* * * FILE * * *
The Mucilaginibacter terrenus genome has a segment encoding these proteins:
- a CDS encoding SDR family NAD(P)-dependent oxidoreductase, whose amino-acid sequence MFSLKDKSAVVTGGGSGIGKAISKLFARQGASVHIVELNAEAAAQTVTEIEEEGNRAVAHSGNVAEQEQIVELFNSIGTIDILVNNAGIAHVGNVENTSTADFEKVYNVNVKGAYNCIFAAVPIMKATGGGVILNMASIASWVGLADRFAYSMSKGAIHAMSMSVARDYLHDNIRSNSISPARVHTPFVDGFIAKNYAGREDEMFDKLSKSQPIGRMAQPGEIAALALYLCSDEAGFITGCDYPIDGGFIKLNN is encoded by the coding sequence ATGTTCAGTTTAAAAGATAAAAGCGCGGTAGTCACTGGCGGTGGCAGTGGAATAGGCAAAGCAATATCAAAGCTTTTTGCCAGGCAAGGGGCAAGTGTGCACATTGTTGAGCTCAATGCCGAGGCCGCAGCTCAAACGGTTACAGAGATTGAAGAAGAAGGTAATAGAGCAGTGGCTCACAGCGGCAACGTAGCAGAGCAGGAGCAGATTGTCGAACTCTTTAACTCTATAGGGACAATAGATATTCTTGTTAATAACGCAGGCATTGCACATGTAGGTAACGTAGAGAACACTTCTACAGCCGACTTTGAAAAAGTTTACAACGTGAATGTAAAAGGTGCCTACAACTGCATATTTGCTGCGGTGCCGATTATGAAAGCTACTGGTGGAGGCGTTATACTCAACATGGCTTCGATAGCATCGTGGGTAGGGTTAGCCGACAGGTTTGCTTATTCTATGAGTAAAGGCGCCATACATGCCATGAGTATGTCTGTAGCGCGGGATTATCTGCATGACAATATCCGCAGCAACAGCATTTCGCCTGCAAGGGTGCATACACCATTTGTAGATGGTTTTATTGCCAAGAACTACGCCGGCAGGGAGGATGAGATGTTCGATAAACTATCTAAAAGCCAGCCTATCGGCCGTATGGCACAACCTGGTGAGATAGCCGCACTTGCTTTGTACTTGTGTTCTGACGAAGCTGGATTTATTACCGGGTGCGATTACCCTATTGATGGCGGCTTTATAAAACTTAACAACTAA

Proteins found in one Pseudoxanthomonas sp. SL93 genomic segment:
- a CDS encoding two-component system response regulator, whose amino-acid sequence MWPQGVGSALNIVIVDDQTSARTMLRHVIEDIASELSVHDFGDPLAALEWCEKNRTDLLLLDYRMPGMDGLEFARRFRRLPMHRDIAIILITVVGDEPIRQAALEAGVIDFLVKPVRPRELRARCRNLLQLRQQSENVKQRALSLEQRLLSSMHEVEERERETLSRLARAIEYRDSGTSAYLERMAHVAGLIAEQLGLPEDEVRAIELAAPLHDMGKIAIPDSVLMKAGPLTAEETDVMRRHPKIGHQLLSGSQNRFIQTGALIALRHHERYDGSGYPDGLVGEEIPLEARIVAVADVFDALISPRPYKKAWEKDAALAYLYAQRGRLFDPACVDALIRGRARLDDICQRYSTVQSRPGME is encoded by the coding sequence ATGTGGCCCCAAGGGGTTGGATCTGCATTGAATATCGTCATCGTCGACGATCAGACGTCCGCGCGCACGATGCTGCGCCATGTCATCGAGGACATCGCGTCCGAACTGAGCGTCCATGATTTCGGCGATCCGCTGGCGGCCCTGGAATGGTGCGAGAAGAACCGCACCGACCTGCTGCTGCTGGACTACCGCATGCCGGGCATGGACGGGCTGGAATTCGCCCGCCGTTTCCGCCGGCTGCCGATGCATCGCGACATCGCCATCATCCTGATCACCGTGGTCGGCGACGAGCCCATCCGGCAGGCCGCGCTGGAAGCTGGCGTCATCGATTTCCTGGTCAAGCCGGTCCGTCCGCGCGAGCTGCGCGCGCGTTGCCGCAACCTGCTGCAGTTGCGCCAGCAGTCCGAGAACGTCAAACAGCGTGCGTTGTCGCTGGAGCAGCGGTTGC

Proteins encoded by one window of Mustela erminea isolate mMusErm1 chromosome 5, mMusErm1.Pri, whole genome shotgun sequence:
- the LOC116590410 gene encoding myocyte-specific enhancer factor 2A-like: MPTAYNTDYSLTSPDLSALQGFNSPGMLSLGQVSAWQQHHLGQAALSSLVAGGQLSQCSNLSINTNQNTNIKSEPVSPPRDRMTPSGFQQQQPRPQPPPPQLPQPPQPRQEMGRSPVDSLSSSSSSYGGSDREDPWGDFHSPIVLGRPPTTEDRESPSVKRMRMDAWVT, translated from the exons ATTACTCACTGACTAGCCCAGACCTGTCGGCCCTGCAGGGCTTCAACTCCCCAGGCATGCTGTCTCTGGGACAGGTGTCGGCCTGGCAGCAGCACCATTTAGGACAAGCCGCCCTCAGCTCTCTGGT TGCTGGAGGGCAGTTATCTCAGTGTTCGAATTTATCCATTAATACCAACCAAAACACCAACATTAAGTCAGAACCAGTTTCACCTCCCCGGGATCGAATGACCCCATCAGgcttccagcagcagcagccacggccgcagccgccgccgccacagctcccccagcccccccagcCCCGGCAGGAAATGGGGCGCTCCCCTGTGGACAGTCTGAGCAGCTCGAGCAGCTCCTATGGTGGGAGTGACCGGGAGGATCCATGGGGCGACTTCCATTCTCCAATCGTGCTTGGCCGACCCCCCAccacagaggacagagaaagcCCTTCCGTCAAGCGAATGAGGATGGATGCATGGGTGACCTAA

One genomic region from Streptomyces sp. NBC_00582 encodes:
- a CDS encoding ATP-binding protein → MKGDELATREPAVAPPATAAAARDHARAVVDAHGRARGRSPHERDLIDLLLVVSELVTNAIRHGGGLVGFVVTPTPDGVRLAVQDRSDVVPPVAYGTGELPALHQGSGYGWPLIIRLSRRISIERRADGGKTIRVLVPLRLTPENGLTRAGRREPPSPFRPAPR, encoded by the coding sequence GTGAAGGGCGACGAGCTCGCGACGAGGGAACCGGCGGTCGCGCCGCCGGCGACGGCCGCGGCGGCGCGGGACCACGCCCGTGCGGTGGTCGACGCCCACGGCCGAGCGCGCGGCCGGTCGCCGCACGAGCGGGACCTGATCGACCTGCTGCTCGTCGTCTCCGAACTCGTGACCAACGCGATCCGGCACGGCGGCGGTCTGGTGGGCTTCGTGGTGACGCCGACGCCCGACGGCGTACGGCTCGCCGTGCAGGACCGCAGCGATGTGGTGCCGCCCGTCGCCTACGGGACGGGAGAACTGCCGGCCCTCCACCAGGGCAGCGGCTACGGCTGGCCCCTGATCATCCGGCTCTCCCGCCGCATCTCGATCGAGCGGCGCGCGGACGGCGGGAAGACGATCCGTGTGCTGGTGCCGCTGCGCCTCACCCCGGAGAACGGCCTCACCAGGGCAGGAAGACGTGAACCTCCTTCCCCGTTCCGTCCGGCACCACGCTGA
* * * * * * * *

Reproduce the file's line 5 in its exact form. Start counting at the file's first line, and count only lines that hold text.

Proteins encoded by one window of Mustela erminea isolate mMusErm1 chromosome 5, mMusErm1.Pri, whole genome shotgun sequence: